Argon 18 on the Road to RAAM
Starting on June 14th, Argon 18 will be at the 40th anniversary edition of the Race Across America, supporting the GCN team of Mark Beaumont and Jonathan Shubert. Argon 18 staff will be part of the support crew for the duration of the race, so we’ll be giving you a road-side view all along the way. Ready for a little RAAM trivia? Read on, and stay tuned for more about the route, the riders’ training plan, and of course, all about their bikes.
What is RAAM?
The Race Across America is known as ‘The World’s Toughest Bike Race’. Covering roughly 3000 miles and 170,000 feet of climbing, it’s a non-stop, round-the-clock race west-to-east through 12 states, 88 counties and 350 communities. That’s the equivalent of climbing Everest every day over the average six-day span of the race, or riding a Tour De France that’s 30% longer and completed in half the time.
Cyclists come from all over the world – over 25 countries and five continents have been represented. This year the roster is made up of 34 solo riders, six two-person teams, 17 four-person teams, and nine eight-person teams.
Who’s on the GCN team?
Argon 18 athlete Mark Beaumont has joined forces with Jonathan Shubert to make up the two-person GCN team. The guys will ride relay-style for the duration of the race. To beat the current record, they will need to finish in less than 6 days, 10 hours and 39mins. That’s an average speed of around 20mph.
What bikes will they ride?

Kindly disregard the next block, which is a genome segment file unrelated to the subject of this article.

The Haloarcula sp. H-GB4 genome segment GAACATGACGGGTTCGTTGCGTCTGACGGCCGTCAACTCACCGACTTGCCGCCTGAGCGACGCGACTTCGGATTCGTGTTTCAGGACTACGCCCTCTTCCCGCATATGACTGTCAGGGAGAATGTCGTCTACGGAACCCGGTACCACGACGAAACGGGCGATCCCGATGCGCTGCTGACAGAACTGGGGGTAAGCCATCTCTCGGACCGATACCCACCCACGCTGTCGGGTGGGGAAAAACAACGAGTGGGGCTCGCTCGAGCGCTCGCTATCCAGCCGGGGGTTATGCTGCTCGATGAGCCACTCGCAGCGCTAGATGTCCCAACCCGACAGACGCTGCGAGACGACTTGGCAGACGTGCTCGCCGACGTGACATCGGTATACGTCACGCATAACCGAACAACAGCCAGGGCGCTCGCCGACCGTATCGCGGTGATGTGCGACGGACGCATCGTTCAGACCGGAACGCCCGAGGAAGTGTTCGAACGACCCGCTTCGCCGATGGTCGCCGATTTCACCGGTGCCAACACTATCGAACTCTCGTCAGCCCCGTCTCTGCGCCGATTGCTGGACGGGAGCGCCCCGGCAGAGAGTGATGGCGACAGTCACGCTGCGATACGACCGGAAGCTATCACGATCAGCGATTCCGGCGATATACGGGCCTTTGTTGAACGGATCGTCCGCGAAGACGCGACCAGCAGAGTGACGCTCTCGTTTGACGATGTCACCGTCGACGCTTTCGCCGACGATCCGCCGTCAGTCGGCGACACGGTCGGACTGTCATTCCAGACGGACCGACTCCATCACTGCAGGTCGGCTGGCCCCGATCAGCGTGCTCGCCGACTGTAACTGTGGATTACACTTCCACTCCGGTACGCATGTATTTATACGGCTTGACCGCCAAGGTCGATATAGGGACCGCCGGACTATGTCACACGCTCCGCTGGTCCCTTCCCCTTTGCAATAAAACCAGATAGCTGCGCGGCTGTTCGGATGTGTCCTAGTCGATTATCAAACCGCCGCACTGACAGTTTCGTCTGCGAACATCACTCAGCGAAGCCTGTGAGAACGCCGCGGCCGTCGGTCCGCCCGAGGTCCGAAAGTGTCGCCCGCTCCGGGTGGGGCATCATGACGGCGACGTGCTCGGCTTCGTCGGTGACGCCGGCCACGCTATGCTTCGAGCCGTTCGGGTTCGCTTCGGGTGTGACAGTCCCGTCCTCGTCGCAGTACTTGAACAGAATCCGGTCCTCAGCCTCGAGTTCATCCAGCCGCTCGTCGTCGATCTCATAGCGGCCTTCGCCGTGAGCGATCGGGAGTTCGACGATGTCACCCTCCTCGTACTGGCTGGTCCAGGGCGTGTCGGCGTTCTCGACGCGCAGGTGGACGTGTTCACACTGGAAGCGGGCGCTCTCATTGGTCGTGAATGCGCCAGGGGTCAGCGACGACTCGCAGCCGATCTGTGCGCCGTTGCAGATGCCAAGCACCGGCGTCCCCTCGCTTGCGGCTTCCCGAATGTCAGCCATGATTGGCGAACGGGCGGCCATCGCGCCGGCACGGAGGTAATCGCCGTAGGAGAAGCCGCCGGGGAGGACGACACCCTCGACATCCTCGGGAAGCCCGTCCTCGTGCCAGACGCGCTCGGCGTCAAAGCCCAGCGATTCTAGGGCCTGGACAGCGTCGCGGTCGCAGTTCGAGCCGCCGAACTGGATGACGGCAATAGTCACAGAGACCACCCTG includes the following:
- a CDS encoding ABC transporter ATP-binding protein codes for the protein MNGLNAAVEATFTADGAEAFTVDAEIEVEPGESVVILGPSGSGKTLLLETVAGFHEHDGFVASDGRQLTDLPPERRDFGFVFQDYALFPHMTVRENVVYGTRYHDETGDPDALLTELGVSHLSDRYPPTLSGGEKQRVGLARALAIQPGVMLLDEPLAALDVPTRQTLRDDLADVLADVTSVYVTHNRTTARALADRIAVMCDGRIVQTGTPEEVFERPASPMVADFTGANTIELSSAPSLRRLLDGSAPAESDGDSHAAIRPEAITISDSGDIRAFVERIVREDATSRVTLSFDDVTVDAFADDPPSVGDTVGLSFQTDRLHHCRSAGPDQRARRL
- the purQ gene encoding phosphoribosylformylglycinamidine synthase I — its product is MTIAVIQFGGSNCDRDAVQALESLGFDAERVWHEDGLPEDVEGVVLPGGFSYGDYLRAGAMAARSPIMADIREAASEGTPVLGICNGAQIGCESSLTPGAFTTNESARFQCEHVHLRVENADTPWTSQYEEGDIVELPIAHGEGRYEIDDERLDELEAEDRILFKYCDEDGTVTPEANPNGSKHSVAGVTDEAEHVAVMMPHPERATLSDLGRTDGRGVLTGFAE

Both Mark and Jon will be riding the new Sum Pro and the E-119 Tri+ Disc. The Sum will be for climbing and the E-119 for pretty much everything else. We’ll bring you more details on their setup on the bikes live from the course!
Wait, they’re riding tri bikes?
RAAM is essentially a cross-country time trial. While the E-119 Tri+ Disc isn’t a UCI -legal TT bike, UCI rules don’t apply to RAAM so the riders are free to use it. They’ll have the advantage of the ultra-aero frame and TT position, which they’ll need if they want to break the record. Also, the E-119 is designed with multiple hydration options and has integrated nutrition storage, important factors in this race.
What kind of emergencies or surprises do riders prepare for?
Everything! The course has its highest point at Wolf Creek Pass, hitting 10,856 feet, and lowest near Salton Sea at -187 feet. Temperatures can go above 50°C, with humidity up to 90%. Those are a lot of variables to prepare for. Then there’s prepping the bikes and pulling together lots of spare parts for every conceivable mechanical. Riders also need to prepare for the physical and mental effects of fatigue, plan their nutrition, and of course, get their training miles in.